Mini games deserve mini reviews, and that’s exactly what this is. When browsing around the Vita’s PSN store, you’ll notice the “Minis” section, which is geared towards extremely low budget, mobile-type games. In fact, Wizorb has been released on Mobile platforms, but now comes to us on Sony’s latest handheld.
It’s a fairly simple concept – Imagine Breakout or Arkanoid, then add in some fantasy, RPG-style setting, and you’ll have Wizorb. The basic idea is to move a paddle back and forth at the bottom of the screen and bounce a ball upwards to break blocks. As they break, items drop down, such as potions and money, and these can be collected to improve your standing. You’ll also see enemies wandering througout the levels, and these can be defeating by hiting them with the ball. Simple.
The whole game is done in decidedly 8-bit graphics, with chiptune-style music. It does the job, and gets you sufficiently in the mood. You also have some magic spells at your disposal, such as a block-destroying fireball and ball-shifting wind, which drain your supply of mana. Unlike Arkanoid, which required you to collect powerups, Wizorb allows you to use your powers as much as you like, providing your mana bar can support them.
It’s actually a lot of fun – very retro in its gameplay, but with elements an 8-bit gamer could only have dreamed of. Honestly, if this game had been released on the NES, it would have sold a million copies. I know the same could be said of many modern games, but the difference is that this game could have been released on the NES. I can only imagine what my 10-year-old, Arkanoid-loving selt would have done if such a rich brick-breaker had been presented to me back in the day.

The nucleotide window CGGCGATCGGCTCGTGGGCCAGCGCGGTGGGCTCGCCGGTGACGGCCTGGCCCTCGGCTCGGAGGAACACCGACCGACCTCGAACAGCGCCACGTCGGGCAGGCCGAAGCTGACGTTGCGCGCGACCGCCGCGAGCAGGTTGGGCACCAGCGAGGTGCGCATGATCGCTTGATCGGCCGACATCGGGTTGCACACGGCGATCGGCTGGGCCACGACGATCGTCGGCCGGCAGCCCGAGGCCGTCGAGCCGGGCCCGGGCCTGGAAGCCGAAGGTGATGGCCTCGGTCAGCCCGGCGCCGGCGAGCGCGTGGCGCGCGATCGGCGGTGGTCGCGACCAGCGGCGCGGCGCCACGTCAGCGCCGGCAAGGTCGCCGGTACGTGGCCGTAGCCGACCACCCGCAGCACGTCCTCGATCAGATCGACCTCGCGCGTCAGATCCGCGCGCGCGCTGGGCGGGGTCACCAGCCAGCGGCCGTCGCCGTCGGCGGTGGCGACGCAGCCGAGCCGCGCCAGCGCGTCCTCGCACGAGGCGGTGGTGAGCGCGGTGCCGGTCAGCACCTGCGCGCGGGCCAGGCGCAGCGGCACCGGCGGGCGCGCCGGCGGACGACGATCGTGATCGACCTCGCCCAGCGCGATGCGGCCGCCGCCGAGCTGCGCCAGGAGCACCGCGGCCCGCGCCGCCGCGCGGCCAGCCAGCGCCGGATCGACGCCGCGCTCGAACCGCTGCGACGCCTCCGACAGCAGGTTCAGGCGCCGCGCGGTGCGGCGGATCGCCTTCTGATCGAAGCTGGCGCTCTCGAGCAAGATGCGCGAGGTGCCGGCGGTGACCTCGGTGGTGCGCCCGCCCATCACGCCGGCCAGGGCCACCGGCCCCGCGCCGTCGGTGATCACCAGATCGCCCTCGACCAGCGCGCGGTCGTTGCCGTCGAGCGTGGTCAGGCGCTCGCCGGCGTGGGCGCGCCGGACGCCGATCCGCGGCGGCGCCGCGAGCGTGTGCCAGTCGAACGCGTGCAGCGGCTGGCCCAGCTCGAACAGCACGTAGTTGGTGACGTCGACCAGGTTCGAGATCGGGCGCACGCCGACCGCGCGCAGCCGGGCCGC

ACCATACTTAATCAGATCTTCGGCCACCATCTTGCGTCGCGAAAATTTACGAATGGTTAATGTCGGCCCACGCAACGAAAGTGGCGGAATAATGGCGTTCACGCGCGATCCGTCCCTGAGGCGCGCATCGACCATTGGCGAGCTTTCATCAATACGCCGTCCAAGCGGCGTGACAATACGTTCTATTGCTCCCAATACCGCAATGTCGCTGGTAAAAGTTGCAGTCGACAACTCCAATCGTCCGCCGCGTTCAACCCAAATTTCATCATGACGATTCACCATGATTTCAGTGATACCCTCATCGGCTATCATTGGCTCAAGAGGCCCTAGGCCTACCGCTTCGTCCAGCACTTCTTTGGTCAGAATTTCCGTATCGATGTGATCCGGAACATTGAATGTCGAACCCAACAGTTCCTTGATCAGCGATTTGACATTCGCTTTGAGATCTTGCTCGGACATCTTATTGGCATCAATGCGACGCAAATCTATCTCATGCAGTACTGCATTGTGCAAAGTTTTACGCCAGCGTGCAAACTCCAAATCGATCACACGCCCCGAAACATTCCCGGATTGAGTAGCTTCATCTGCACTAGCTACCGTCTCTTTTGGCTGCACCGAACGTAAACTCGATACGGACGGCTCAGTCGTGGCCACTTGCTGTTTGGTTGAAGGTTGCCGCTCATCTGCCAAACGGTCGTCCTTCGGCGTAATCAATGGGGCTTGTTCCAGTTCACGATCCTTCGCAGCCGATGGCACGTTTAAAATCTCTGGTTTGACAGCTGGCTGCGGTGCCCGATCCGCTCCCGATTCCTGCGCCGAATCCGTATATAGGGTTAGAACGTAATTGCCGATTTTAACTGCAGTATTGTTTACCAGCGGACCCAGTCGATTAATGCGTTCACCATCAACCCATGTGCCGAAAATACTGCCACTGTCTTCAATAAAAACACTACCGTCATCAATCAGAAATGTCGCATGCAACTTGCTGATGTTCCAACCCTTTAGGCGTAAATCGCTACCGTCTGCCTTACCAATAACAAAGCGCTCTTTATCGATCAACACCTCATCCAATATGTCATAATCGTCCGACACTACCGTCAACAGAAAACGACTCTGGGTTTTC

The thrill of bouncing a ball into just the right spot is the same as always, but the inclusion of spells brings a new twist to the action. Shooting a fireball at a lone brick, then magically sending the ball back toward you to destroy the final obstacle, is supremely satisfying. The inclusion of keys, switches, and secret areas just adds to the fun of each level, giving you more to aim for as you clear out the necessary bricks.
Overall, Wirorb is definitely worth the money. You have to understand that this game costs only a few units of your local currency, so can’t be judged by the same standards as big-budget, full-retail releases. The question is, is it worth the entry fee, and the answer is, yes. It’s got old-school charm but plenty of modern advances, and while it may not showcase the power of your expensive new handheld, you may find yourself playing it for longer than games that cost many times the price.